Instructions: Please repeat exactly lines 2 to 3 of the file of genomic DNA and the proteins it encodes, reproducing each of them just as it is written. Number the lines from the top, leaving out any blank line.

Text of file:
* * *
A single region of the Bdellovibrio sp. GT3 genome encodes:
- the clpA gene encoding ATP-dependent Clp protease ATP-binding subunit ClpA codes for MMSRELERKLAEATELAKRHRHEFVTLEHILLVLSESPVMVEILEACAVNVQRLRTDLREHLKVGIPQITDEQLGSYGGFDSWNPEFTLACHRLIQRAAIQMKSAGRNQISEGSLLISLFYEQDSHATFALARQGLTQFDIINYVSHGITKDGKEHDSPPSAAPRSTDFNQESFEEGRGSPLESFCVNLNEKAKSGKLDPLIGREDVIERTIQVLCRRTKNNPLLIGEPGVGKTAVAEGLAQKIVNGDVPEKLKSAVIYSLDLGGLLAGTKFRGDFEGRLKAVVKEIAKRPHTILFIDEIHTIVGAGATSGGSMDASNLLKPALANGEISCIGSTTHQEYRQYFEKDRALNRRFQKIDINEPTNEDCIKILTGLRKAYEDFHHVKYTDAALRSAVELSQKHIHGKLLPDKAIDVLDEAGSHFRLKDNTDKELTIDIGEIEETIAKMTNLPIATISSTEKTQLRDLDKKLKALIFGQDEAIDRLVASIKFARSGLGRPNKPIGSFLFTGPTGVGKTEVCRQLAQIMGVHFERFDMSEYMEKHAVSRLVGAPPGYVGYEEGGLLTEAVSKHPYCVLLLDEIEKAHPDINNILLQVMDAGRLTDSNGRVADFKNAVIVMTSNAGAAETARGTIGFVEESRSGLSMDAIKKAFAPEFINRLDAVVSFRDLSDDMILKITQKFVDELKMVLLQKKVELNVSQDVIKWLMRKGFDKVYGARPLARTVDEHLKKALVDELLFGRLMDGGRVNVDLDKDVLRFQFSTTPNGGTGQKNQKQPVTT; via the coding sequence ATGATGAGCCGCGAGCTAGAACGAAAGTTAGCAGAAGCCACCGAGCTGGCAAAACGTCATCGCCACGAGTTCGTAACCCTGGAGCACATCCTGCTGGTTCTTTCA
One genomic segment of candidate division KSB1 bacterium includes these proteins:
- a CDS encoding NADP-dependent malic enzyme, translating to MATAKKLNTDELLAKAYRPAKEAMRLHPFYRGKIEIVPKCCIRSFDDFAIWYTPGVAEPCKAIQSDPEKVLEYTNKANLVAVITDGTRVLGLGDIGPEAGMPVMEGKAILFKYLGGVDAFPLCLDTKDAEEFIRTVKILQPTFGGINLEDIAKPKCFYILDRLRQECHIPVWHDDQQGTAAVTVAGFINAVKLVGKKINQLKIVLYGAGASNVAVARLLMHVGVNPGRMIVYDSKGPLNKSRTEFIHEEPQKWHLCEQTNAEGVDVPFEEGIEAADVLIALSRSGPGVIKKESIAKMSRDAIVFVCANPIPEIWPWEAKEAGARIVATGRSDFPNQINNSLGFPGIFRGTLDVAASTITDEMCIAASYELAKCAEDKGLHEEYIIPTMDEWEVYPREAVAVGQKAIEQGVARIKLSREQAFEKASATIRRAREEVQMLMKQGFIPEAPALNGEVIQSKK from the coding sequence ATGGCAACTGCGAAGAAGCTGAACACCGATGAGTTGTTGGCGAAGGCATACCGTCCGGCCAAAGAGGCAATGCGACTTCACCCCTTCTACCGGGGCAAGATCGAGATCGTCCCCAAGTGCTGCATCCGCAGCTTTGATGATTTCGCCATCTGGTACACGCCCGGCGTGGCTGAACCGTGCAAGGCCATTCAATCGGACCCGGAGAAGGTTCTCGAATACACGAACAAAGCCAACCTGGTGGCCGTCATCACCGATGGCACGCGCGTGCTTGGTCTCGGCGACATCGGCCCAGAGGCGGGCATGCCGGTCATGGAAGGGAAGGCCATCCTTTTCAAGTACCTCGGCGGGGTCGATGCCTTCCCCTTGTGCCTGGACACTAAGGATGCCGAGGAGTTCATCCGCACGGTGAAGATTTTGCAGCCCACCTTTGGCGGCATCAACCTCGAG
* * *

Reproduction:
- the clpA gene encoding ATP-dependent Clp protease ATP-binding subunit ClpA codes for MMSRELERKLAEATELAKRHRHEFVTLEHILLVLSESPVMVEILEACAVNVQRLRTDLREHLKVGIPQITDEQLGSYGGFDSWNPEFTLACHRLIQRAAIQMKSAGRNQISEGSLLISLFYEQDSHATFALARQGLTQFDIINYVSHGITKDGKEHDSPPSAAPRSTDFNQESFEEGRGSPLESFCVNLNEKAKSGKLDPLIGREDVIERTIQVLCRRTKNNPLLIGEPGVGKTAVAEGLAQKIVNGDVPEKLKSAVIYSLDLGGLLAGTKFRGDFEGRLKAVVKEIAKRPHTILFIDEIHTIVGAGATSGGSMDASNLLKPALANGEISCIGSTTHQEYRQYFEKDRALNRRFQKIDINEPTNEDCIKILTGLRKAYEDFHHVKYTDAALRSAVELSQKHIHGKLLPDKAIDVLDEAGSHFRLKDNTDKELTIDIGEIEETIAKMTNLPIATISSTEKTQLRDLDKKLKALIFGQDEAIDRLVASIKFARSGLGRPNKPIGSFLFTGPTGVGKTEVCRQLAQIMGVHFERFDMSEYMEKHAVSRLVGAPPGYVGYEEGGLLTEAVSKHPYCVLLLDEIEKAHPDINNILLQVMDAGRLTDSNGRVADFKNAVIVMTSNAGAAETARGTIGFVEESRSGLSMDAIKKAFAPEFINRLDAVVSFRDLSDDMILKITQKFVDELKMVLLQKKVELNVSQDVIKWLMRKGFDKVYGARPLARTVDEHLKKALVDELLFGRLMDGGRVNVDLDKDVLRFQFSTTPNGGTGQKNQKQPVTT; via the coding sequence ATGATGAGCCGCGAGCTAGAACGAAAGTTAGCAGAAGCCACCGAGCTGGCAAAACGTCATCGCCACGAGTTCGTAACCCTGGAGCACATCCTGCTGGTTCTTTCA
One genomic segment of candidate division KSB1 bacterium includes these proteins: